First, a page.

Rachel Mays June 28, 2009
Since we do both composting and recycling here (and have tossed around the idea of a worm bin) I'd really like to hear more about this! Reply to comment
Steven Skoczen June 24, 2009
Microwave vs. Toaster Oven. I've always assumed that toaster ovens were way more efficient, but actually looking at the wattages and thinking about the cook time indicates I may have been way wrong. Sustainability showdown, give me answers! Reply to comment
Sam Fladung June 28, 2009
I would guess that the microwave is more energy efficient for heating things up since it generates most of the heat inside of the food itself. The thing to watch out for with microwaves is the constant draw from being on, but not in use (especially if you forget to close the door). Most toaster ovens will shut themselves off and stop drawing power once you finish.

I'm not sure how comparable they are since they have mostly different purposes. Making toast in the microwave tends to fail spectacularly.

Also, the dish you use in the microwave may affect it a lot. If you use a non-microwave safe dish, or marginally microwave safe dish you will expend a lot of energy heating the dish itself up.
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Jeff Gunther July 6, 2009
I like the suggestions that are coming out of this. This week we're going to go with the gas vs. charcoal grills as summer grilling season is getting into full swing. Keep making more suggestions for future showdowns! Reply to comment
Andrew Shoffstall July 9, 2009
My immediate prediction:

Charcoal releases more pollution, but is more economical.
Gas burns cleaner, but is more expensive.

Possible idea to take into account. Can the ash by-product of charcoal be added to your compost? I've heard of people clearing forests by controlled burning because this makes enormous amounts of Carbon available to new growing plants. I wonder if charcoal ash can be used for similar concept.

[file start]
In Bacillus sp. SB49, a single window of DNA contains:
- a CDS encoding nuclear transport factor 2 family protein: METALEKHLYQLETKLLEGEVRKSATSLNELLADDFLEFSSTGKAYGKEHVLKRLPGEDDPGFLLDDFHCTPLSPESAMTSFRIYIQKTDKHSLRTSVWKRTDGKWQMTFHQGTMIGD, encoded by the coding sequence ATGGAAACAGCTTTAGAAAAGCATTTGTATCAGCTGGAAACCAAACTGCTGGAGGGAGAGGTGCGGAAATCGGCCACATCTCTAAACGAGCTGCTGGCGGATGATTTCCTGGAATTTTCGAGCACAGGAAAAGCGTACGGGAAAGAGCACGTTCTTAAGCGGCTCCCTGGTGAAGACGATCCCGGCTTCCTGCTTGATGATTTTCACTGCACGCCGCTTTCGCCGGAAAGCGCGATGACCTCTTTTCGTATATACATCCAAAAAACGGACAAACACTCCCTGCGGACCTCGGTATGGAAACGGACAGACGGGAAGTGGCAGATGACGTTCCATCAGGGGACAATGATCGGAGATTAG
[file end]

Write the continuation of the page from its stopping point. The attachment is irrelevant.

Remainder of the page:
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Sam Fladung July 9, 2009
But charcoal doesn't release net carbon, whereas a gas grill will. The carbon in charcoal was taken out of the air, whereas propane is introducing new carbon into the system (stored in the ground for millions of years).

I think I've heard of people using the ash in composting, but not sure off the top of my head. The amount of carbon should be low if burned effectively (not sure how good grills are at this). I think the bigger benefit from the ash is the non carbon remains. But I think it has to be carefully applied since it can nuke your ph if just dumped in.
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Andrew Shoffstall July 9, 2009
That is true! Hadn't thought of that.
ambient CO2 --> biomass --> charcoal briquette.
That first step is naturally produced through cellular respiration. The second step requires an input of energy: heating biomass in absense of oxygen.

As for the ash, I think you are right. It appears that the ash will be mostly comprised of non-combustible minerals and very little carbon.
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andrew m July 7, 2009